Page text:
Take the much-maligned teenagers. What have we done to them? First, we move to the suburbs. So, they can't get around unless they drive (which is pretty dangerous). Parents often only take them to organized activities where the activity -- hockey, violin, debate club -- dominates, not the leisurely social conversation with each other adolescents naturally crave. Or they can hang out at ... shopping malls. I need not say more about soul-killing.
And then when teenagers attempt to break out of this asocial, unnatural, and bizarre prison constructed of highways, no-recess time, and isolated single-family homes by connecting to *each other* through social media, we "tsk-tsk" them on how they don't know how to actually talk, or that they are narcissists because now we can see their status updates. Hint: Not much new going on here except teenage behavior is now visible thanks to technology and everyone else seems to have forgotten what it was like to be that age. And, yeah, mom and dad, sometimes they want to talk to their peers and not to you. That is not new. It's not even your fault. It's called being a teenager. A bit of a pain, perhaps, but the kids are neither the smartest, nor the dumbest, nor the most narcissistic, nor the most non-conversationalist generation ever.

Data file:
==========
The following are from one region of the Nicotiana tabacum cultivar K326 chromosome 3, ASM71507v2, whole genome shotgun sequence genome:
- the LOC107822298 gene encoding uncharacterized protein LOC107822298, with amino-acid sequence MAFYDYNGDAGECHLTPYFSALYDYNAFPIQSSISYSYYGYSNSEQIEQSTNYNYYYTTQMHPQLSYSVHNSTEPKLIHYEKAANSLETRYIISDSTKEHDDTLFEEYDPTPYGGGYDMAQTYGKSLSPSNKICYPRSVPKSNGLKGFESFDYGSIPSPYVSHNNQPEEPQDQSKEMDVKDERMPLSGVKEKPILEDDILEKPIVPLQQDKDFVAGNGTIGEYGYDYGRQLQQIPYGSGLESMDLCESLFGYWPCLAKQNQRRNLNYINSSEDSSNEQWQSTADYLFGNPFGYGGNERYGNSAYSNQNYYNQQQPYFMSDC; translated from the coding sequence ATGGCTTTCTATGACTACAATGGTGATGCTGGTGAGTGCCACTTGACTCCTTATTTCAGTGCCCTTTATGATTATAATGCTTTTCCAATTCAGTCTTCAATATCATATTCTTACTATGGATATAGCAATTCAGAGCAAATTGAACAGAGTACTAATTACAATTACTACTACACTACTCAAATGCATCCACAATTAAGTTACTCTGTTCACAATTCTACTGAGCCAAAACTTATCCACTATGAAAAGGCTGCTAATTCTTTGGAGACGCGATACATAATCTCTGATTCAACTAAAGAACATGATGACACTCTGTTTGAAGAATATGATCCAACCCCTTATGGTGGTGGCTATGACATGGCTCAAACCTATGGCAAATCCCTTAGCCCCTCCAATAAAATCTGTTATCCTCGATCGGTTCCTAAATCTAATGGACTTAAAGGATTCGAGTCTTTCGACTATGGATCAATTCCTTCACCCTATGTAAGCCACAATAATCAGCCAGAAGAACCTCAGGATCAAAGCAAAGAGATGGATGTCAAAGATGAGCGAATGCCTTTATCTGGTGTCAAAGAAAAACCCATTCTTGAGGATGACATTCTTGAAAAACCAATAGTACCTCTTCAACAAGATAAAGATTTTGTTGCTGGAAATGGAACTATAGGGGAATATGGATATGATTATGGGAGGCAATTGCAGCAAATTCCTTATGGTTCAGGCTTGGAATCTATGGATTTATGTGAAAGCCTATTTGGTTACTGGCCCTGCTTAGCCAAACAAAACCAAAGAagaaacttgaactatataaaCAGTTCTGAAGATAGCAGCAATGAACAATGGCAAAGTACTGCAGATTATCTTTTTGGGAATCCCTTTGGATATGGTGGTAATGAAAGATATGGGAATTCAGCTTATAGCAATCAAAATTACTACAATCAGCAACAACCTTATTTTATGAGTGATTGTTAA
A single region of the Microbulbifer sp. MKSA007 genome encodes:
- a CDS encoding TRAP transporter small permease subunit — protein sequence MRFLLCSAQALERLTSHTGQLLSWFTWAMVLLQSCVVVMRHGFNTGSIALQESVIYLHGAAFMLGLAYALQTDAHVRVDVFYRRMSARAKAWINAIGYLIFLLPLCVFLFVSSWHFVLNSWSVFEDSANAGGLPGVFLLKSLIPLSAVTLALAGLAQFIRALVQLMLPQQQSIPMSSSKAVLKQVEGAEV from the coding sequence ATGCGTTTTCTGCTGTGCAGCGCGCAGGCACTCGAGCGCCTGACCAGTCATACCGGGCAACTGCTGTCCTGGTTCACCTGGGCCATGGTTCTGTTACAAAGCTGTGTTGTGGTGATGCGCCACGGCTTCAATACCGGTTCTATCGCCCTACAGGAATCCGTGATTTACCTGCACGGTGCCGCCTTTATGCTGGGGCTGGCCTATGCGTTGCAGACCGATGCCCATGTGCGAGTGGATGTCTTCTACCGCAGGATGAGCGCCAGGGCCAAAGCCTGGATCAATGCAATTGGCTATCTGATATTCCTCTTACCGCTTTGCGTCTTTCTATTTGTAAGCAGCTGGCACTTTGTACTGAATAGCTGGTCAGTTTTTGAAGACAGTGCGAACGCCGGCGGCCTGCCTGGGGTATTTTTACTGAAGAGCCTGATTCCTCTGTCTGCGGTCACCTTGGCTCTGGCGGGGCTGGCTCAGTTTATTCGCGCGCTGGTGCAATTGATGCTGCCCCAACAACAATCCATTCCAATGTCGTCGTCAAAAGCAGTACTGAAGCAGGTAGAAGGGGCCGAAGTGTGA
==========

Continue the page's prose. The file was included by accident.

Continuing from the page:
Or consider the elderly -- the most poignant example Turkle raises. Data say they are now online in growing numbers. Why? So they can talk to people. Old classmates. Grandchildren. Each other. I've heard of many similar stories from people with disabilities: Social media allow them to connect in a world which does not otherwise allow them easy access. The fact that, rather than being separate "real" and "virtual" worlds, online and offline spheres are integrated is exactly why people can attempt to break away from the constraints in their offline lives by hacking their connectivity through online interaction. Can't be close to your family because your job took you to the other end of the planet? You can still share updates on Facebook. Your government is censoring news of your protest? You can tweet photos of it. You cannot find people interested in a particular kind of music which moves you? Surely, there is a community.
I concur with Sherry Turkle and others that there needs to be a deep and serious conversation about valuing each other -- as humans, nothing more or less. And perhaps the impact of these rapidly evolving technologies on the "least among us" (as modern economic structures define them) is the correct place to start this conversation. However, to the degree this discussion can take place, it will mostly be because social media allow for such broad and deep conversations *among* the masses, who are reading and sharing rather than being lectured at and advertised to from their television screens.
We want to hear what you think about this article. Submit a letter to the editor or write to email@example.com.